I finally got a chance to dine inside Russell’s on Lake Ivanhoe and to experience its Sunday brunch, and both experiences were as satisfying as I had hoped them to be.
As you’ll recall, Russell’s was one of the venturesome restaurants to open in the middle of the pandemic. During that time, I chose to limit my reviews to takeout offerings. And when I reviewed Russell’s, in October, I mentioned that it was one of the restaurants I would definitely return to once it was safe to do so.
Thank you, Moderna, for giving me the opportunity to fully experience Russell’s on Lake Ivanhoe and the cuisine of chef/partner Emmanuel Clement.
A few friends and I visited on a recent Sunday and snagged a table at the front window with a great view of the lake. To be fair, there are good views of the lake throughout the restaurant, sort of like Hillstone’s but not as big and with a friendlier management staff.
I had not had steak tartare in so long that when I saw it on the menu I knew that’s what I would be having. (And I also knew that Clement was especially proud of his tartare, so that made it even more intriguing.)
The filet was hand cut into pieces that could be spread on the toasted crostini. The tartare had a perfect blend of classic accouterments, including Dijon mustard, Worcestershire sauce and egg yolk. I usually order tartare as an appetizer but I enjoyed having it as my main course, especially with the thin and crispy fries that accompanied. (You can substitute a salad for the fries; I won’t judge you.)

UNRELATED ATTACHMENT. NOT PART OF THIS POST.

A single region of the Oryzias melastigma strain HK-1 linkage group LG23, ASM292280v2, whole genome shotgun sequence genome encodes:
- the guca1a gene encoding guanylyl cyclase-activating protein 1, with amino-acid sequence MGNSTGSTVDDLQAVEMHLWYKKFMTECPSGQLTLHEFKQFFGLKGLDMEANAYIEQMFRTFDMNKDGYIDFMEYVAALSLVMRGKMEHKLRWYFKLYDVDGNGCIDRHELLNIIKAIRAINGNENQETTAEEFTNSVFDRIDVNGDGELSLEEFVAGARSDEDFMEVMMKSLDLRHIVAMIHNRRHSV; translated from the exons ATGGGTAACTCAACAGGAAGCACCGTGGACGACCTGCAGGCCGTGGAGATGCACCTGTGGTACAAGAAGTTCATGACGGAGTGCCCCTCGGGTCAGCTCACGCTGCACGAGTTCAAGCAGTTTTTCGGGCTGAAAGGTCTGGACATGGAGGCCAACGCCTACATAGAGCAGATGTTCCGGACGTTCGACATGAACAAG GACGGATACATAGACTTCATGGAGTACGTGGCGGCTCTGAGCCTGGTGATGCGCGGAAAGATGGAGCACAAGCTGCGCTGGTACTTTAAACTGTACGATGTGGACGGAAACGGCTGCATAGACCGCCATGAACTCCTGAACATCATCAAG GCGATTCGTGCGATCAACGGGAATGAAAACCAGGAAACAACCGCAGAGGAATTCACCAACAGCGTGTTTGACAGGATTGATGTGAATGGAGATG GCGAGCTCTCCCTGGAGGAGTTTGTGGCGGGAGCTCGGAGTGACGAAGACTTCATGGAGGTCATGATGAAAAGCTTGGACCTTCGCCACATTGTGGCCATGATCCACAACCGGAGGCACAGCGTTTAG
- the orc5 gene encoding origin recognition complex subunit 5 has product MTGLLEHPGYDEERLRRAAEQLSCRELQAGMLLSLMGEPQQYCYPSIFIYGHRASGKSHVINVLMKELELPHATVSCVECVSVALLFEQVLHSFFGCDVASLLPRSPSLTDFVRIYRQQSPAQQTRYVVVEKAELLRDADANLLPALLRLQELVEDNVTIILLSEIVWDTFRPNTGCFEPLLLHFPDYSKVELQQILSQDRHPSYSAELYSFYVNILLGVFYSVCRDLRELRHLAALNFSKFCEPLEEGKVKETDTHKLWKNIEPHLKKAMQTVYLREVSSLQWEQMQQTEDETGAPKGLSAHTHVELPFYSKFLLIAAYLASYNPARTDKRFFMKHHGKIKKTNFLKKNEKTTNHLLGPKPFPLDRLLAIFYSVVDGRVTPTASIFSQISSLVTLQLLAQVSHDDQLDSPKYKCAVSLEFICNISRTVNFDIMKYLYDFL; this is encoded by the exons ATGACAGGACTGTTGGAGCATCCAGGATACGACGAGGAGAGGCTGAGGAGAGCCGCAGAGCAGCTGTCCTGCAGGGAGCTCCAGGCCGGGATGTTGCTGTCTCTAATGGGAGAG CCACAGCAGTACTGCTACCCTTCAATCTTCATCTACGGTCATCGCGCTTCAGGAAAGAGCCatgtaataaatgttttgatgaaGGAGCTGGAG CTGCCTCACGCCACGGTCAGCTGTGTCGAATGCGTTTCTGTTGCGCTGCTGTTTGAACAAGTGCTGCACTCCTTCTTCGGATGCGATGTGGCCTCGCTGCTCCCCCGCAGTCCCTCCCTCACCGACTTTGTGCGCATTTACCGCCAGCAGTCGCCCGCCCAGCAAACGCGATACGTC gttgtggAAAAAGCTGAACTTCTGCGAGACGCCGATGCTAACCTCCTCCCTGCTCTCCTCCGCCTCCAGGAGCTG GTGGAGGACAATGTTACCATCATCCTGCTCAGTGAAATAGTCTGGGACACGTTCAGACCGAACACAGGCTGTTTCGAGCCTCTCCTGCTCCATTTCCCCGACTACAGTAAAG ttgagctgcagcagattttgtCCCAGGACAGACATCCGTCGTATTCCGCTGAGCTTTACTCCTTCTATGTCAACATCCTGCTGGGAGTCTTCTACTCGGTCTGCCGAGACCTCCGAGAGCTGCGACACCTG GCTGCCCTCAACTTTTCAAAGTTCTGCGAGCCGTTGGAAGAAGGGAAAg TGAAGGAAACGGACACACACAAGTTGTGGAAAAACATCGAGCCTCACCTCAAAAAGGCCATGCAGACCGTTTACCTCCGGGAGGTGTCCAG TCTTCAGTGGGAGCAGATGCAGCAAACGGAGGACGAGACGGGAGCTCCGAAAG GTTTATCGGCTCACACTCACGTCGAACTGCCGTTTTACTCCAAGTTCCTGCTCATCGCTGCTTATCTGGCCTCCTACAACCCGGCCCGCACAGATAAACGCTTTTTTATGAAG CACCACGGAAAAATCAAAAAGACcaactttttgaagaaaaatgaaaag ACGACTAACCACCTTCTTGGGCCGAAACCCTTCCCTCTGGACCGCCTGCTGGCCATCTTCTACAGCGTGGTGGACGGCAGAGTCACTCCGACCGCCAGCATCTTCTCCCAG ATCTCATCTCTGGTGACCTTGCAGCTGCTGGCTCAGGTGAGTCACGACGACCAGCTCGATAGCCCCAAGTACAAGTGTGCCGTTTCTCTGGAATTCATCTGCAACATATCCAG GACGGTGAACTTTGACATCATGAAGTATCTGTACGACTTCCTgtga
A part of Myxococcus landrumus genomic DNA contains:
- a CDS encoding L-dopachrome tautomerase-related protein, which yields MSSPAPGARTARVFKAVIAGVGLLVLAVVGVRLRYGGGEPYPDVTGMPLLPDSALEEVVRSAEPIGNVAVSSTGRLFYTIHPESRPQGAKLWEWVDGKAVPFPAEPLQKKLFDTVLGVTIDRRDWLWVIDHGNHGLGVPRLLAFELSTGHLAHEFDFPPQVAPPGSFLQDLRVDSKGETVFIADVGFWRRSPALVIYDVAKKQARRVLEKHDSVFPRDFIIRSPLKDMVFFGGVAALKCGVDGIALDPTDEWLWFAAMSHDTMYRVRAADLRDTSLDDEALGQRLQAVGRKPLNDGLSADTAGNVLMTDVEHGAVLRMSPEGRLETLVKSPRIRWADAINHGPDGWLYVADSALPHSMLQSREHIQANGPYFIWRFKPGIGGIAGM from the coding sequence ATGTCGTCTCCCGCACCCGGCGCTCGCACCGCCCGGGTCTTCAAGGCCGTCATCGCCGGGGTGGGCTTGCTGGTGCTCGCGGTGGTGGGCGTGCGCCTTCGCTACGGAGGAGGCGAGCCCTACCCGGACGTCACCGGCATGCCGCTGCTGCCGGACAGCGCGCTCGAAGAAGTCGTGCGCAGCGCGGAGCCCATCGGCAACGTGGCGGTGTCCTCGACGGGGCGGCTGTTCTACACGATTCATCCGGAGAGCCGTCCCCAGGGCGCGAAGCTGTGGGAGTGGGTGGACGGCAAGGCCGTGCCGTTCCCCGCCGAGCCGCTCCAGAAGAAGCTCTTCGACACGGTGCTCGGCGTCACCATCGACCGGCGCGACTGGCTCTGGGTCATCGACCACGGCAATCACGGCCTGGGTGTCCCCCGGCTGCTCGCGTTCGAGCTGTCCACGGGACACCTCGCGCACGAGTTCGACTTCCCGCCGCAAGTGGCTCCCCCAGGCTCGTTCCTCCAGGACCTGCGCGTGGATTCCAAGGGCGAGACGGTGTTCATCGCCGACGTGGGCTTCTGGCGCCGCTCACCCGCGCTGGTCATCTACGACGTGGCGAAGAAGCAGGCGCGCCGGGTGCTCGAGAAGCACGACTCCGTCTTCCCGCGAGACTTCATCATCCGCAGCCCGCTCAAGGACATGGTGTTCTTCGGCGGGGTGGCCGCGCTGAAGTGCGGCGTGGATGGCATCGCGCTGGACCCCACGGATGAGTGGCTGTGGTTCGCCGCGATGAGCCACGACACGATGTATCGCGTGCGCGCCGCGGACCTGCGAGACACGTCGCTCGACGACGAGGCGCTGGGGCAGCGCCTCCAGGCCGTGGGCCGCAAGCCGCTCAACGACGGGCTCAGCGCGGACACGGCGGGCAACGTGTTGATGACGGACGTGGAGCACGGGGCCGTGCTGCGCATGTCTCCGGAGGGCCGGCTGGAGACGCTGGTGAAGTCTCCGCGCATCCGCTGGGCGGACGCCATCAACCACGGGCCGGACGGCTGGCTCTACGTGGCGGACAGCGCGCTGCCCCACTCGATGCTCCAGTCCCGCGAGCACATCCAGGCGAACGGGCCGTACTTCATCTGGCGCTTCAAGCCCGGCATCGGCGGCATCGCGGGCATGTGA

One of my guests chose the Mrs. Croc, a tongue-in-cheek reference to another bistro mainstay the croque madame. It was classically prepared, a sort of inside-out ham and cheese sandwich with melted gruyere and a rich béchamel sauce, plus a perfectly executed sunny side-up egg, the ingredient that distinguishes a croque madame from a croque monsieur, or in this case, a Mrs. Croc from a Mr. (Actually, Mr. Croc isn’t on the menu but I have a feeling they’d make you one if you asked.) The sandwich came with a house salad with frisée and other greens plus tomatoes. A very nice salad, but I’m still sticking with fries with the steak tartare.
Another guest chose the Breakfast Club, a substantial sandwich with thinly sliced roast turkey, bacon, avocado and a fried egg (this one cooked so as not to ooze) with lettuce and tomato on toasted bread. Unlike a traditional club sandwich, this one did not have a third slice of toast in the middle, which I appreciated – I never understood that third slice.
Crab and avocado toast was another choice at my table. It had plenty of both, lump crab meat and loosely mashed avocado. But it also had a generous portion of egg salad, which by rights should have been named in the title.
Although the restaurant was busy, our server paid us plenty of attention and attended to our requests.
I was glad to finally have a chance to dine inside Russell’s, which is now one of downtown Orlando’s best new restaurants. But now I see that the restaurant has added tables and chairs to a terrace on the lakefront. So now my new goal is to dine outside Russell’s.